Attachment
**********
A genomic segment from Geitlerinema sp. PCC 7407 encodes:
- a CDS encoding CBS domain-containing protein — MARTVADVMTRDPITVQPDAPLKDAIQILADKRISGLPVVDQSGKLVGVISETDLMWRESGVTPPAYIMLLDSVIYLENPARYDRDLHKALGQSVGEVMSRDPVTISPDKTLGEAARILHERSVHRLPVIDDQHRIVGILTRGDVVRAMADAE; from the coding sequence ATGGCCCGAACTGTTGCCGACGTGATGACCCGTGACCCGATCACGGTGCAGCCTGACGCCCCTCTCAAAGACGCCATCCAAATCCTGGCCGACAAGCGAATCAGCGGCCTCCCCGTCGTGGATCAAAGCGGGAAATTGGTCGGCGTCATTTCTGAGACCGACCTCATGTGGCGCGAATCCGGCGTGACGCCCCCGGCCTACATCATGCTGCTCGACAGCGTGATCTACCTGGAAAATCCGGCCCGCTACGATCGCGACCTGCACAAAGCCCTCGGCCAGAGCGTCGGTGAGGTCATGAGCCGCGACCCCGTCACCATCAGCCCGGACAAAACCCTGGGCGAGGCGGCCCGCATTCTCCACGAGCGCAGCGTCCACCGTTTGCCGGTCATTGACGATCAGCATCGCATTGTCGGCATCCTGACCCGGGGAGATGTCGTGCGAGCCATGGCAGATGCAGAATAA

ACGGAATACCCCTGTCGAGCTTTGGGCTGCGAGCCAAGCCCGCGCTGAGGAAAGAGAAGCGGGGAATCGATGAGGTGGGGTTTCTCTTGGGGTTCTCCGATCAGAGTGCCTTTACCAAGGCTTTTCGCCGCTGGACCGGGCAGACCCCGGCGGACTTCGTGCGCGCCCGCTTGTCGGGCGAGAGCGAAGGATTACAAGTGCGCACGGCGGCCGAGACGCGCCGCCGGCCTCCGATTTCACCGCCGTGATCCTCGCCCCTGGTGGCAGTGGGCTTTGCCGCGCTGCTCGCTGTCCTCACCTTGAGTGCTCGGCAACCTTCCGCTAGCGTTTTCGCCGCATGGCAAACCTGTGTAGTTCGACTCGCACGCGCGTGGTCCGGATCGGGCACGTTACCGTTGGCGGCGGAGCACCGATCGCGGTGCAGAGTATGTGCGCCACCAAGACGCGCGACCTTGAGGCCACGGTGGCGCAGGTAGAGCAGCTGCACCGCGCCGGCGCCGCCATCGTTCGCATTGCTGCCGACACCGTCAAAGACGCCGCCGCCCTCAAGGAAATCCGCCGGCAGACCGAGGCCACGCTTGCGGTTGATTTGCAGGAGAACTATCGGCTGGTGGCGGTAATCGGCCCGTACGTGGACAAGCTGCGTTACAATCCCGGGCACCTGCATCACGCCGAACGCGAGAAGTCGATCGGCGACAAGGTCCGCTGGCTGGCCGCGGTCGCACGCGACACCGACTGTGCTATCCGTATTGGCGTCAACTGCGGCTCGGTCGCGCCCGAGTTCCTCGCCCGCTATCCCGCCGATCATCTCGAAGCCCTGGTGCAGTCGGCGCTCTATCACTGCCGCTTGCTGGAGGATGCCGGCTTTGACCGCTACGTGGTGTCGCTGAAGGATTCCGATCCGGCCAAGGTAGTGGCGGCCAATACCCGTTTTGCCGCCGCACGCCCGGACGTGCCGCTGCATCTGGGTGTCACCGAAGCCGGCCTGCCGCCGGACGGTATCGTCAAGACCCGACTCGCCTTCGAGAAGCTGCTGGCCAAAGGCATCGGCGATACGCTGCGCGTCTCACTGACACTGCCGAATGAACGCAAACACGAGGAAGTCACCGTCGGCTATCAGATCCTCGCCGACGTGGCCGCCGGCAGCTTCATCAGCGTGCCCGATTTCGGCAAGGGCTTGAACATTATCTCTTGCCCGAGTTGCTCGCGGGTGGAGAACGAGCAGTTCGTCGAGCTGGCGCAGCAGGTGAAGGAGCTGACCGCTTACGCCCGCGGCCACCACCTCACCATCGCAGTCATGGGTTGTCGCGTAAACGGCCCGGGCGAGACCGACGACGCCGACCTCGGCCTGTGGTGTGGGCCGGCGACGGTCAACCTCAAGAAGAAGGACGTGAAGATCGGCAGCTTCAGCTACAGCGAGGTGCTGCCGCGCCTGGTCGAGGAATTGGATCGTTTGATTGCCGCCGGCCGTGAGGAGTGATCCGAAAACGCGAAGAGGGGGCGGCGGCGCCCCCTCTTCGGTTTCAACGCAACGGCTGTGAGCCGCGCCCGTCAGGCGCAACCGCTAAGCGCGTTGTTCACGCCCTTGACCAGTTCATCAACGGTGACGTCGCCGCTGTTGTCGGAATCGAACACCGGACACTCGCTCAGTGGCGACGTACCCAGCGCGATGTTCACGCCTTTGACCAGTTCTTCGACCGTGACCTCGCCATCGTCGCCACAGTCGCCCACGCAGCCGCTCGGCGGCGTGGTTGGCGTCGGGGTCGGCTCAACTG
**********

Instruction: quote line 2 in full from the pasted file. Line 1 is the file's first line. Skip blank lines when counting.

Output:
- a CDS encoding CBS domain-containing protein — MARTVADVMTRDPITVQPDAPLKDAIQILADKRISGLPVVDQSGKLVGVISETDLMWRESGVTPPAYIMLLDSVIYLENPARYDRDLHKALGQSVGEVMSRDPVTISPDKTLGEAARILHERSVHRLPVIDDQHRIVGILTRGDVVRAMADAE; from the coding sequence ATGGCCCGAACTGTTGCCGACGTGATGACCCGTGACCCGATCACGGTGCAGCCTGACGCCCCTCTCAAAGACGCCATCCAAATCCTGGCCGACAAGCGAATCAGCGGCCTCCCCGTCGTGGATCAAAGCGGGAAATTGGTCGGCGTCATTTCTGAGACCGACCTCATGTGGCGCGAATCCGGCGTGACGCCCCCGGCCTACATCATGCTGCTCGACAGCGTGATCTACCTGGAAAATCCGGCCCGCTACGATCGCGACCTGCACAAAGCCCTCGGCCAGAGCGTCGGTGAGGTCATGAGCCGCGACCCCGTCACCATCAGCCCGGACAAAACCCTGGGCGAGGCGGCCCGCATTCTCCACGAGCGCAGCGTCCACCGTTTGCCGGTCATTGACGATCAGCATCGCATTGTCGGCATCCTGACCCGGGGAGATGTCGTGCGAGCCATGGCAGATGCAGAATAA